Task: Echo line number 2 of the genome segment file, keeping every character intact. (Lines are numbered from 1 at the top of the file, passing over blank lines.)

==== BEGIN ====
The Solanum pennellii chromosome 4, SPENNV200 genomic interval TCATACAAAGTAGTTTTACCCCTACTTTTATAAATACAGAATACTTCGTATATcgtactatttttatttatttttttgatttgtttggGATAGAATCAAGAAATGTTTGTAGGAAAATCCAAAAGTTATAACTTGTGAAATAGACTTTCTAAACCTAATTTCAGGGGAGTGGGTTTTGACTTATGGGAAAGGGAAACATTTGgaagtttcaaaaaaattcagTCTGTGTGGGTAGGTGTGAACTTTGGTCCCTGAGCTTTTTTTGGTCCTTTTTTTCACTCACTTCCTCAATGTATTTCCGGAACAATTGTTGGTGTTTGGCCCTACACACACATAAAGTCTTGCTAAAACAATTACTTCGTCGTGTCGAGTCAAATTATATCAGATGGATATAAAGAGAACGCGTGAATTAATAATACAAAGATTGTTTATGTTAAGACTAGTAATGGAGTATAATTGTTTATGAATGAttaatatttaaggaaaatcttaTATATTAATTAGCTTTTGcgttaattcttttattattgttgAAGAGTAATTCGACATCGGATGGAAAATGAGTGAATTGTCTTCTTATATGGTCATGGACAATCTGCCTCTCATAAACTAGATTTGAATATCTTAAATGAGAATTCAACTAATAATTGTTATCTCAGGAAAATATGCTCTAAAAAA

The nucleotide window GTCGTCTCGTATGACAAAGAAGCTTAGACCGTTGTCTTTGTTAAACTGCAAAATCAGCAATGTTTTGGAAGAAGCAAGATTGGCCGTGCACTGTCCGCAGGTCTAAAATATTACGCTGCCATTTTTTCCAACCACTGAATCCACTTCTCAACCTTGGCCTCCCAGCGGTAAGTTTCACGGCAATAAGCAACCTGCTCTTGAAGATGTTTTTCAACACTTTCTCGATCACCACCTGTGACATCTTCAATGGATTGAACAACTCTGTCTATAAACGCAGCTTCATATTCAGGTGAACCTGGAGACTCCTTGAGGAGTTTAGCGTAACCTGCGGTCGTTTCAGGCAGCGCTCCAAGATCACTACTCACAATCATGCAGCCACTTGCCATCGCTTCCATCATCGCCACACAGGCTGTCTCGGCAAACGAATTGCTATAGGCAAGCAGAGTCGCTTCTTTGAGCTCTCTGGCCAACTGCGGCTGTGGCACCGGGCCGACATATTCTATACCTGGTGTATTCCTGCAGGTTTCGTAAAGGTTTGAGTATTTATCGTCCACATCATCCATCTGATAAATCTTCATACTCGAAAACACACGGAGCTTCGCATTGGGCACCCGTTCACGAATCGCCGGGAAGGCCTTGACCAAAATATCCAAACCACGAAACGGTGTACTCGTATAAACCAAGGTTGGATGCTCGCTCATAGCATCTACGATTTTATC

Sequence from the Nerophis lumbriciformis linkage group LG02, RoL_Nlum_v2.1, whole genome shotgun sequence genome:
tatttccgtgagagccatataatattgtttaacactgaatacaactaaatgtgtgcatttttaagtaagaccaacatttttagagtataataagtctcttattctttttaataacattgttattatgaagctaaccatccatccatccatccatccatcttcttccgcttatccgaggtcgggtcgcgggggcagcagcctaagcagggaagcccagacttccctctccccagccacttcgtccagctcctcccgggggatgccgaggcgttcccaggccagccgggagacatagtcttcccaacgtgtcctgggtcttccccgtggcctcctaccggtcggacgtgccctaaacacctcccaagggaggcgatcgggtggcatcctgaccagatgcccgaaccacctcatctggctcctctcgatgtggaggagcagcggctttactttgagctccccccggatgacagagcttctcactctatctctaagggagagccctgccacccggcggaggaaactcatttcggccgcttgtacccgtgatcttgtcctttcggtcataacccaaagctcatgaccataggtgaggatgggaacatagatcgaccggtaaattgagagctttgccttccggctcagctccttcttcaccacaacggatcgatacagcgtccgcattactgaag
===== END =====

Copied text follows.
The nucleotide window GTCGTCTCGTATGACAAAGAAGCTTAGACCGTTGTCTTTGTTAAACTGCAAAATCAGCAATGTTTTGGAAGAAGCAAGATTGGCCGTGCACTGTCCGCAGGTCTAAAATATTACGCTGCCATTTTTTCCAACCACTGAATCCACTTCTCAACCTTGGCCTCCCAGCGGTAAGTTTCACGGCAATAAGCAACCTGCTCTTGAAGATGTTTTTCAACACTTTCTCGATCACCACCTGTGACATCTTCAATGGATTGAACAACTCTGTCTATAAACGCAGCTTCATATTCAGGTGAACCTGGAGACTCCTTGAGGAGTTTAGCGTAACCTGCGGTCGTTTCAGGCAGCGCTCCAAGATCACTACTCACAATCATGCAGCCACTTGCCATCGCTTCCATCATCGCCACACAGGCTGTCTCGGCAAACGAATTGCTATAGGCAAGCAGAGTCGCTTCTTTGAGCTCTCTGGCCAACTGCGGCTGTGGCACCGGGCCGACATATTCTATACCTGGTGTATTCCTGCAGGTTTCGTAAAGGTTTGAGTATTTATCGTCCACATCATCCATCTGATAAATCTTCATACTCGAAAACACACGGAGCTTCGCATTGGGCACCCGTTCACGAATCGCCGGGAAGGCCTTGACCAAAATATCCAAACCACGAAACGGTGTACTCGTATAAACCAAGGTTGGATGCTCGCTCATAGCATCTACGATTTTATC